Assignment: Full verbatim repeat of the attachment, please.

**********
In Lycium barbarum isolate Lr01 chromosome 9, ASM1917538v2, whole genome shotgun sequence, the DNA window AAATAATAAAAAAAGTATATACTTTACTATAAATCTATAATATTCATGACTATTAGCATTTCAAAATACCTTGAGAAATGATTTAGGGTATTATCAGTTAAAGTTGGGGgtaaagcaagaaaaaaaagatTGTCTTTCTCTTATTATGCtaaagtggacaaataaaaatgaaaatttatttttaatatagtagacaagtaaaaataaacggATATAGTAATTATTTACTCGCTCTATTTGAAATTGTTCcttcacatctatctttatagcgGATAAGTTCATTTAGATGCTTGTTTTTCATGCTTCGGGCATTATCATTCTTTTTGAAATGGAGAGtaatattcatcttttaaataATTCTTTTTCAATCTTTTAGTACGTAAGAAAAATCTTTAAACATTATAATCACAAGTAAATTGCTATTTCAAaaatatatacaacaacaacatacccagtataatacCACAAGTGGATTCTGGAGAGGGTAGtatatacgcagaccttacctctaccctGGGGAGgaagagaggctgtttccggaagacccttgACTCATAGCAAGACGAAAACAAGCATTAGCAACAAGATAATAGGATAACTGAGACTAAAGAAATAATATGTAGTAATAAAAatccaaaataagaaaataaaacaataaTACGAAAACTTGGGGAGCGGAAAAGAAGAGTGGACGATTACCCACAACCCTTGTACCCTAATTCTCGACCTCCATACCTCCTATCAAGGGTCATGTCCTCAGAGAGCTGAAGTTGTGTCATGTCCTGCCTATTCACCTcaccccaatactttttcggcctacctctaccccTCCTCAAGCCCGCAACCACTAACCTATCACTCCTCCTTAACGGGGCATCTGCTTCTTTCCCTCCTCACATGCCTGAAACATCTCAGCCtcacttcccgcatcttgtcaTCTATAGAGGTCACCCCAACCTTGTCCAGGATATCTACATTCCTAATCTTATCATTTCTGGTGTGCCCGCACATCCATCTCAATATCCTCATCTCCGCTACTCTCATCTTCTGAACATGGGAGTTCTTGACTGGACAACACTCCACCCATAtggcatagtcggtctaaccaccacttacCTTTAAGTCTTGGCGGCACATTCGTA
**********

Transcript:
In Lycium barbarum isolate Lr01 chromosome 9, ASM1917538v2, whole genome shotgun sequence, the DNA window AAATAATAAAAAAAGTATATACTTTACTATAAATCTATAATATTCATGACTATTAGCATTTCAAAATACCTTGAGAAATGATTTAGGGTATTATCAGTTAAAGTTGGGGgtaaagcaagaaaaaaaagatTGTCTTTCTCTTATTATGCtaaagtggacaaataaaaatgaaaatttatttttaatatagtagacaagtaaaaataaacggATATAGTAATTATTTACTCGCTCTATTTGAAATTGTTCcttcacatctatctttatagcgGATAAGTTCATTTAGATGCTTGTTTTTCATGCTTCGGGCATTATCATTCTTTTTGAAATGGAGAGtaatattcatcttttaaataATTCTTTTTCAATCTTTTAGTACGTAAGAAAAATCTTTAAACATTATAATCACAAGTAAATTGCTATTTCAAaaatatatacaacaacaacatacccagtataatacCACAAGTGGATTCTGGAGAGGGTAGtatatacgcagaccttacctctaccctGGGGAGgaagagaggctgtttccggaagacccttgACTCATAGCAAGACGAAAACAAGCATTAGCAACAAGATAATAGGATAACTGAGACTAAAGAAATAATATGTAGTAATAAAAatccaaaataagaaaataaaacaataaTACGAAAACTTGGGGAGCGGAAAAGAAGAGTGGACGATTACCCACAACCCTTGTACCCTAATTCTCGACCTCCATACCTCCTATCAAGGGTCATGTCCTCAGAGAGCTGAAGTTGTGTCATGTCCTGCCTATTCACCTcaccccaatactttttcggcctacctctaccccTCCTCAAGCCCGCAACCACTAACCTATCACTCCTCCTTAACGGGGCATCTGCTTCTTTCCCTCCTCACATGCCTGAAACATCTCAGCCtcacttcccgcatcttgtcaTCTATAGAGGTCACCCCAACCTTGTCCAGGATATCTACATTCCTAATCTTATCATTTCTGGTGTGCCCGCACATCCATCTCAATATCCTCATCTCCGCTACTCTCATCTTCTGAACATGGGAGTTCTTGACTGGACAACACTCCACCCATAtggcatagtcggtctaaccaccacttacCTTTAAGTCTTGGCGGCACATTCGTA